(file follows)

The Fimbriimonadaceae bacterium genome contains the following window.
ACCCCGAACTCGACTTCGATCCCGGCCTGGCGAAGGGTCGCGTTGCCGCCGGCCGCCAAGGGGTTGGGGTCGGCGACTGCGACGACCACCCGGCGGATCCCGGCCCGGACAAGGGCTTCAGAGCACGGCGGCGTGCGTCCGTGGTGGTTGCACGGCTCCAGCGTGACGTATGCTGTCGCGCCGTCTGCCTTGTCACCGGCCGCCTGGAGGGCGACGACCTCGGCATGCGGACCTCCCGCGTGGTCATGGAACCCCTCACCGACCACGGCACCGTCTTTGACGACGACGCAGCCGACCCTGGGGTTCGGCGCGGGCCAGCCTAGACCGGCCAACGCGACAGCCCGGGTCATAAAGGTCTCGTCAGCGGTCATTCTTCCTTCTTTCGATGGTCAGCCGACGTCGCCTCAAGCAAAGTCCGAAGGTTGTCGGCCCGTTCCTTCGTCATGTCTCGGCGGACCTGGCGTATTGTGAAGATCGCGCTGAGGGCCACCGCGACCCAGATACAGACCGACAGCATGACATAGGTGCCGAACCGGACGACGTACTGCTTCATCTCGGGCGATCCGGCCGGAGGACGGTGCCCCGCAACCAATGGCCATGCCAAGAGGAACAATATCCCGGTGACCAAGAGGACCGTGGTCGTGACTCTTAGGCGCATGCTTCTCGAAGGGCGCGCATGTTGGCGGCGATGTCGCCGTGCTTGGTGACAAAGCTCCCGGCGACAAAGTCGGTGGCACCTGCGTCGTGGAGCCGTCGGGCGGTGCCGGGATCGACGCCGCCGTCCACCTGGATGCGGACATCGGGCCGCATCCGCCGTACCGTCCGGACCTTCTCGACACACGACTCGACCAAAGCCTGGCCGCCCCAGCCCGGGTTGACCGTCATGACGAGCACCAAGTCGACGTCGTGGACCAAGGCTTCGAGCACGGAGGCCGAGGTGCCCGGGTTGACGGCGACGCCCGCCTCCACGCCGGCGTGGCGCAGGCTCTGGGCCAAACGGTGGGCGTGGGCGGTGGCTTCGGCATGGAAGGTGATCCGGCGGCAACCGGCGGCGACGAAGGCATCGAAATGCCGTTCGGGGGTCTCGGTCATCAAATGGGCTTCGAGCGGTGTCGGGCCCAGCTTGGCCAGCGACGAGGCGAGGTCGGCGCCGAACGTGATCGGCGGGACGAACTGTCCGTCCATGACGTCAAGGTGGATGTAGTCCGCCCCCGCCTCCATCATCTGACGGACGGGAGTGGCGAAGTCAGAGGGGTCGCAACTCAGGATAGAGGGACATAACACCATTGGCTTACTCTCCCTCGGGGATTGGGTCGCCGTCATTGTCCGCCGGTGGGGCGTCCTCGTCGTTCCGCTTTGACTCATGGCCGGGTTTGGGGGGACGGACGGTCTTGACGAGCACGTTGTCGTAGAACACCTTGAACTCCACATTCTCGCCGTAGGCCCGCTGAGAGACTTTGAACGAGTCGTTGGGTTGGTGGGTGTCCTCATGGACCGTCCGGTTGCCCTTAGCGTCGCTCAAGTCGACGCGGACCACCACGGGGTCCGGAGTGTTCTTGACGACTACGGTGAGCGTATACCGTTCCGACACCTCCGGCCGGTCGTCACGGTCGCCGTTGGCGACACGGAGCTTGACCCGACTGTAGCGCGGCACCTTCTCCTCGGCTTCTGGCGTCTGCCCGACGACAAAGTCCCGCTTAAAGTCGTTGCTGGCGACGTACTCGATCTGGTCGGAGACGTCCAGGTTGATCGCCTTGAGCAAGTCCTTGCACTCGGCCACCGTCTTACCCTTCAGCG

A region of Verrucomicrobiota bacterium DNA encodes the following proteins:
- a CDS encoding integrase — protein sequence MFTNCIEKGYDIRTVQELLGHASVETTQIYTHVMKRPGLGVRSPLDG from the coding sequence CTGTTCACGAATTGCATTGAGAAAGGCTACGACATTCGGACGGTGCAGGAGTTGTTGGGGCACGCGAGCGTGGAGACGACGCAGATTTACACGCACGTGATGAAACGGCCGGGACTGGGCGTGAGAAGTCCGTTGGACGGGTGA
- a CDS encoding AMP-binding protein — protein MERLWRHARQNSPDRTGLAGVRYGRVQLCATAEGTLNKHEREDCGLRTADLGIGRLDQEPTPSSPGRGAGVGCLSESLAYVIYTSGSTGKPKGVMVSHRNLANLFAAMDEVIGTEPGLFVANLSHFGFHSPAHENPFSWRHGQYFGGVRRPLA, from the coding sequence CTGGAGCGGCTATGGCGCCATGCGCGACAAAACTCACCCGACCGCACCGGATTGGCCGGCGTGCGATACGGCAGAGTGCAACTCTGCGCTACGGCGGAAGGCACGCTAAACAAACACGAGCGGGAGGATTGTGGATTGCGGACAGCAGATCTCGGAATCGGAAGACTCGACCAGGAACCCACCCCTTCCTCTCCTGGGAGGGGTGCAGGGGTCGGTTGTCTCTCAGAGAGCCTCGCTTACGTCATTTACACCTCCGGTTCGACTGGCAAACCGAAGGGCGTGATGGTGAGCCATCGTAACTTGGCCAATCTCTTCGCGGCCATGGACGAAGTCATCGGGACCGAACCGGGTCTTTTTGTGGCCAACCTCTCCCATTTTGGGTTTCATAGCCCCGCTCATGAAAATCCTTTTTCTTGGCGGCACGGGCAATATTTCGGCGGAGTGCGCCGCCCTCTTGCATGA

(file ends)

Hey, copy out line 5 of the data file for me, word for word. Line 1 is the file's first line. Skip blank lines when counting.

- a CDS encoding AMP-binding protein — protein MERLWRHARQNSPDRTGLAGVRYGRVQLCATAEGTLNKHEREDCGLRTADLGIGRLDQEPTPSSPGRGAGVGCLSESLAYVIYTSGSTGKPKGVMVSHRNLANLFAAMDEVIGTEPGLFVANLSHFGFHSPAHENPFSWRHGQYFGGVRRPLA, from the coding sequence CTGGAGCGGCTATGGCGCCATGCGCGACAAAACTCACCCGACCGCACCGGATTGGCCGGCGTGCGATACGGCAGAGTGCAACTCTGCGCTACGGCGGAAGGCACGCTAAACAAACACGAGCGGGAGGATTGTGGATTGCGGACAGCAGATCTCGGAATCGGAAGACTCGACCAGGAACCCACCCCTTCCTCTCCTGGGAGGGGTGCAGGGGTCGGTTGTCTCTCAGAGAGCCTCGCTTACGTCATTTACACCTCCGGTTCGACTGGCAAACCGAAGGGCGTGATGGTGAGCCATCGTAACTTGGCCAATCTCTTCGCGGCCATGGACGAAGTCATCGGGACCGAACCGGGTCTTTTTGTGGCCAACCTCTCCCATTTTGGGTTTCATAGCCCCGCTCATGAAAATCCTTTTTCTTGGCGGCACGGGCAATATTTCGGCGGAGTGCGCCGCCCTCTTGCATGA